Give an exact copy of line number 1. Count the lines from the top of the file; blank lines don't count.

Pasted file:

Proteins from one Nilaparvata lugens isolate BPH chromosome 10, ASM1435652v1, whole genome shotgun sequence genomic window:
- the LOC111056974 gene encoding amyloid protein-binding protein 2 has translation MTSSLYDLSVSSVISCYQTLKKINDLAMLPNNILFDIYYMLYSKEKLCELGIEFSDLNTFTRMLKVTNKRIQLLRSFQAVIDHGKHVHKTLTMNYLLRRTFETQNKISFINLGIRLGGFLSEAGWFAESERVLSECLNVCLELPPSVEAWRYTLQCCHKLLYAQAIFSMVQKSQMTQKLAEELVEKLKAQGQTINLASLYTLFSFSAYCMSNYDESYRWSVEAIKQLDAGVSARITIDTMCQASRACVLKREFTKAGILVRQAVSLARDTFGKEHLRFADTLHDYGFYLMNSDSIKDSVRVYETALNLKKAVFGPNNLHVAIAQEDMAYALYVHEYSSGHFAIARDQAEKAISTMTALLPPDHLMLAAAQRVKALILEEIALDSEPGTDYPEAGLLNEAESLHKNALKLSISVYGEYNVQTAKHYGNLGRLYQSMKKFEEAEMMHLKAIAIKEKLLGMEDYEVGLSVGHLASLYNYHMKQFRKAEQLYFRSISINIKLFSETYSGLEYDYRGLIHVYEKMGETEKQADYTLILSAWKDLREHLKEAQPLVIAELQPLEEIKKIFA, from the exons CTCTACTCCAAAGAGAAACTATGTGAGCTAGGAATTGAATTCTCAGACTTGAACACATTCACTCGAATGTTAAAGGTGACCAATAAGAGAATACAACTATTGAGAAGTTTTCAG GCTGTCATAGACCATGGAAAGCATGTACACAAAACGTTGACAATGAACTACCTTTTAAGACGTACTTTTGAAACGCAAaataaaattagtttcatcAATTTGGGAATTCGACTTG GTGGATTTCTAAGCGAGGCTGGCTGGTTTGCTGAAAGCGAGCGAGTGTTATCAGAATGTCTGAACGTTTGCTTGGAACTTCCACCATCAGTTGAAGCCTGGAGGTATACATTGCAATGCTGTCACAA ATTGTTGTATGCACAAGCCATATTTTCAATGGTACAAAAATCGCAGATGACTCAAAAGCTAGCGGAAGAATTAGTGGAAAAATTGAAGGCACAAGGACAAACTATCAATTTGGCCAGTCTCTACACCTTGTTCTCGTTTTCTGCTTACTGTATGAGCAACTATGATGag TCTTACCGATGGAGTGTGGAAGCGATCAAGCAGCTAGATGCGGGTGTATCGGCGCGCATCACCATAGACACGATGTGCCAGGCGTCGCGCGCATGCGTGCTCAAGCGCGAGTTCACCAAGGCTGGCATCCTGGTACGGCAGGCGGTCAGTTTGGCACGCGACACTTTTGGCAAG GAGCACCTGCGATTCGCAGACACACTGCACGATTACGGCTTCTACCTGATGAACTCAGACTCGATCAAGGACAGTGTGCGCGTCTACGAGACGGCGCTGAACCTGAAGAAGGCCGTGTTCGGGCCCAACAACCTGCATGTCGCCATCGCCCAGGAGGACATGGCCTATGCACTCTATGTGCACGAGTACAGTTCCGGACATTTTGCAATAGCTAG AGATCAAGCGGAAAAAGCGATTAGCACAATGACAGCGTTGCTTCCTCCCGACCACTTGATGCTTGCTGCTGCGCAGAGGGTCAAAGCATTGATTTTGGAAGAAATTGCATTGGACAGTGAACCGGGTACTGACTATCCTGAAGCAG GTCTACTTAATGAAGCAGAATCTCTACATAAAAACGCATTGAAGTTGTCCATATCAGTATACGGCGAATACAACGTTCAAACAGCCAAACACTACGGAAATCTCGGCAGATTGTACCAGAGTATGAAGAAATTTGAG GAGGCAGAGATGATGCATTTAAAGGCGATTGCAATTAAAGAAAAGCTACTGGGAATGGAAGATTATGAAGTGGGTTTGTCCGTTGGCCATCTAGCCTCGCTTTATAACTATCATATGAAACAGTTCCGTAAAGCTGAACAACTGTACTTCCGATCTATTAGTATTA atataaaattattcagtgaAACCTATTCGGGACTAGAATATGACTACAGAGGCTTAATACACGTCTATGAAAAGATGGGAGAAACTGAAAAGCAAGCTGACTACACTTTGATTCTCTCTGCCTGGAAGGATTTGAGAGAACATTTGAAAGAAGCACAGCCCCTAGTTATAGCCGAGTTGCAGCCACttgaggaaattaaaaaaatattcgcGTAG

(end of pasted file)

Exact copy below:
Proteins from one Nilaparvata lugens isolate BPH chromosome 10, ASM1435652v1, whole genome shotgun sequence genomic window: